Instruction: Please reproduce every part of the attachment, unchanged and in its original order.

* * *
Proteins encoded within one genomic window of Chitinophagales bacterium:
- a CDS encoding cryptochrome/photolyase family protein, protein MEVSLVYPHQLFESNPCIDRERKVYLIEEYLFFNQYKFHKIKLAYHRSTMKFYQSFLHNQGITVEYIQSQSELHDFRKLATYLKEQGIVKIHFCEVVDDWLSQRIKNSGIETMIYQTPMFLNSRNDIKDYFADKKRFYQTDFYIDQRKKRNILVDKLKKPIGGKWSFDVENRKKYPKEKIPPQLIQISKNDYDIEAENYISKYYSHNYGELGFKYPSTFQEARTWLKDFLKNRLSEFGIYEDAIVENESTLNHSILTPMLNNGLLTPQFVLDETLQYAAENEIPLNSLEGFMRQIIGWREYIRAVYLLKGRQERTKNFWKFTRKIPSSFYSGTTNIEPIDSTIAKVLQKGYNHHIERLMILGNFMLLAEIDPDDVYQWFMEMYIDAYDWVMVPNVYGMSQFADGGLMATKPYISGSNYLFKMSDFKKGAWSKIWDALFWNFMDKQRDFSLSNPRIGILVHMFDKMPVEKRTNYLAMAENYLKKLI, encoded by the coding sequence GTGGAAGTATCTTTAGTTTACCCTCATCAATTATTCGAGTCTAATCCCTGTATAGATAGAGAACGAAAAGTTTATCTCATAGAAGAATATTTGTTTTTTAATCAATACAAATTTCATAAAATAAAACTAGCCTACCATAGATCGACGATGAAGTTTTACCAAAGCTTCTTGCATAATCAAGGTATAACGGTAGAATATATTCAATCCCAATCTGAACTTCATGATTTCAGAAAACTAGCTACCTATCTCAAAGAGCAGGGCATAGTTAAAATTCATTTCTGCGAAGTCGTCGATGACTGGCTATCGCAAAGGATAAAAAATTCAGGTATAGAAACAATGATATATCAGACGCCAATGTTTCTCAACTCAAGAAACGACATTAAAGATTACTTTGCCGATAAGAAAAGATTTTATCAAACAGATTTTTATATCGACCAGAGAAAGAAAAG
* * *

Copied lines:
Proteins encoded within one genomic window of Chitinophagales bacterium:
- a CDS encoding cryptochrome/photolyase family protein, protein MEVSLVYPHQLFESNPCIDRERKVYLIEEYLFFNQYKFHKIKLAYHRSTMKFYQSFLHNQGITVEYIQSQSELHDFRKLATYLKEQGIVKIHFCEVVDDWLSQRIKNSGIETMIYQTPMFLNSRNDIKDYFADKKRFYQTDFYIDQRKKRNILVDKLKKPIGGKWSFDVENRKKYPKEKIPPQLIQISKNDYDIEAENYISKYYSHNYGELGFKYPSTFQEARTWLKDFLKNRLSEFGIYEDAIVENESTLNHSILTPMLNNGLLTPQFVLDETLQYAAENEIPLNSLEGFMRQIIGWREYIRAVYLLKGRQERTKNFWKFTRKIPSSFYSGTTNIEPIDSTIAKVLQKGYNHHIERLMILGNFMLLAEIDPDDVYQWFMEMYIDAYDWVMVPNVYGMSQFADGGLMATKPYISGSNYLFKMSDFKKGAWSKIWDALFWNFMDKQRDFSLSNPRIGILVHMFDKMPVEKRTNYLAMAENYLKKLI, encoded by the coding sequence GTGGAAGTATCTTTAGTTTACCCTCATCAATTATTCGAGTCTAATCCCTGTATAGATAGAGAACGAAAAGTTTATCTCATAGAAGAATATTTGTTTTTTAATCAATACAAATTTCATAAAATAAAACTAGCCTACCATAGATCGACGATGAAGTTTTACCAAAGCTTCTTGCATAATCAAGGTATAACGGTAGAATATATTCAATCCCAATCTGAACTTCATGATTTCAGAAAACTAGCTACCTATCTCAAAGAGCAGGGCATAGTTAAAATTCATTTCTGCGAAGTCGTCGATGACTGGCTATCGCAAAGGATAAAAAATTCAGGTATAGAAACAATGATATATCAGACGCCAATGTTTCTCAACTCAAGAAACGACATTAAAGATTACTTTGCCGATAAGAAAAGATTTTATCAAACAGATTTTTATATCGACCAGAGAAAGAAAAG